north parker

2 May

Jonathan Segal’s The North Parker is coming to 30th and Upas, and here’s a rendering out of the San Diego Business Journal (account required)IMG_3885. The project includes 4 retail suites totaling 6000 square feet, 27 2-bedroom rentals, and office space that will house Segal’s architecture firm. The design is reminiscent of Segal’s black building on India Street in Little Italy.

Over in Kensington, demolition work has begun on the gas station at Marlborough and Adams where Kensington Terrace was planned until the market cratered. Looks like the project has undergone a name change to Kensington Commons; about all you’ll find online is this structural info page and a lease listing promising 7 retail units totaling 10,000 square feet. As a Kensington resident who’s watched Normal Heights blow up the past few years I’m looking forward to some more dining options around the corner.









On a related note, we made a return visit to Polite Provisions and it has to rank up there with Blind Lady Ale House as The Best Thing to Ever Happen on Adams (At Least Since We’ve Lived Here). There’s nothing nearby that rivals the unique interior they’ve put together, from the beautiful marble bar, to the detailed standing light fixtures, to the large vertically-folding windows. And you’re not going to find a better selection of amazing cocktails in the neighborhood either; new rum-based offering “Beach House” was another dangerously tasty offering. Having just watched Flight I’m concerned PP is going to turn me into Denzel Washington’s character.

Elsewhere: El Take it Easy has been reincarnated as Hubcap; while it’s already open, the official Grand Opening is Thursday May 9th. Grass-fed burger and a pint of Saint Archer all month for $15… Eater says BBQ 81 is coming to the former original Pomegranate spot on El Cajon Boulevard… And more restaurants have been named for the Police Headquarters project downtown: Seasons 52 and Jimmy V’s.



paul jamason says:

Hi elc, I’ll spare you my (repeated) thoughts on putting traffic flow and free street parking over public transit and benefits to pedestrians/cyclists. Here’s a relevant comment in (VOSD) today from the city’s new planning director:

“What I am a big advocate of is when you do have new development, you should concentrate it in the areas that can take it,” he said. “Those are typically areas along the corridors, and with strong transit. Although you don’t have rail transit in this part of town, you do have really strong bus service, and you’re going to have stronger bus service eventually.”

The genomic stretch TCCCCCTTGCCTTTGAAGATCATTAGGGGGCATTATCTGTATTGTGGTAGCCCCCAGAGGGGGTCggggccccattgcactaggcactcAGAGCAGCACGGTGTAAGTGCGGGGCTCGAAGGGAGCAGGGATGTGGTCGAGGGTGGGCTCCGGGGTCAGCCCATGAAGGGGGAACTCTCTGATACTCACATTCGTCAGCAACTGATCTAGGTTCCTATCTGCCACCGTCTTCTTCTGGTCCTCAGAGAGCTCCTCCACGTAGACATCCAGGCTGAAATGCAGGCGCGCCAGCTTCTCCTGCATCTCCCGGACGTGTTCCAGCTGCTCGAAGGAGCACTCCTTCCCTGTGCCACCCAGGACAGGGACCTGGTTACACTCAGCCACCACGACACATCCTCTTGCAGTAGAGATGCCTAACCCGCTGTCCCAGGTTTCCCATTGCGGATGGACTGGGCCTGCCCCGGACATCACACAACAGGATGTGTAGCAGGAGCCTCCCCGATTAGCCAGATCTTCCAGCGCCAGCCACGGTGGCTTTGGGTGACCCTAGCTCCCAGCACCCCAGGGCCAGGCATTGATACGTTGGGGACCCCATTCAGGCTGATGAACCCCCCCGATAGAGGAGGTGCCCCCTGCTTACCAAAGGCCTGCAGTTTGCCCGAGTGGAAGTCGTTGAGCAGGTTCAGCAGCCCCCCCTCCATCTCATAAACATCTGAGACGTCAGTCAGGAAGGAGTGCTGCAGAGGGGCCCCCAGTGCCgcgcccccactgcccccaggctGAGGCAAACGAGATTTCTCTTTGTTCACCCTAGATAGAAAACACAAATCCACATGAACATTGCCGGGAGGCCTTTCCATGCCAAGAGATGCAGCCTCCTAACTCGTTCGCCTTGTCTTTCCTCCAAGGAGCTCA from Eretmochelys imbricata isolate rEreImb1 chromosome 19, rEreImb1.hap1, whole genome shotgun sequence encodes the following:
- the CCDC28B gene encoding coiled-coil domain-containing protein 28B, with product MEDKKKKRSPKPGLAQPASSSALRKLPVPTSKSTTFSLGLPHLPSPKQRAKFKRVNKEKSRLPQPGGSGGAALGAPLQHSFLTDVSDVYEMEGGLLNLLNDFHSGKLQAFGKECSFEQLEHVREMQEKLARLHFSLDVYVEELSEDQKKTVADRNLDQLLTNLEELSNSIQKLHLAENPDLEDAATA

elc says:

I think the question regarding parking is valid, especially since the building will house at least one “destination” restaurant (Underbelly) drawing customers who will arrive in cars. Muni code requires off-street parking (it will be on ground level, under the second story units) for residents and presumably for the retail but a popular restaurant will fill those spaces. The overflow will park on the nearby residential streets which sometimes do get full and the additional cars could affect traffic flow. Questioning how our neighborhood will be impacted does not imply a preference for low density suburbia.

FlipLip says:

Robert Prunella, just because someone has an *opinion* different than yours doesn’t mean that you have the right to be insulting. Perhaps you should go start your own blog where you can complain and compliment as you like. Or you can attempt to grow up, be civil, and be part of a robust discussion.

Justin says:

Robert Prunella – If only it took a blowjob to get more developments like The North Parker to be built in this city! Trust me, I’d be more than happy to take one for the team by dropping to my knees to help make this city more dense and vibrant. You, on the other hand, are fine with it remaining stagnant and rundown. Perhaps it’s time for you to move to a master planned community is scale matters to you so much.

Amy says:

Nice info. Thanks

paul jamason says:

Fixed it, thanks Mike.



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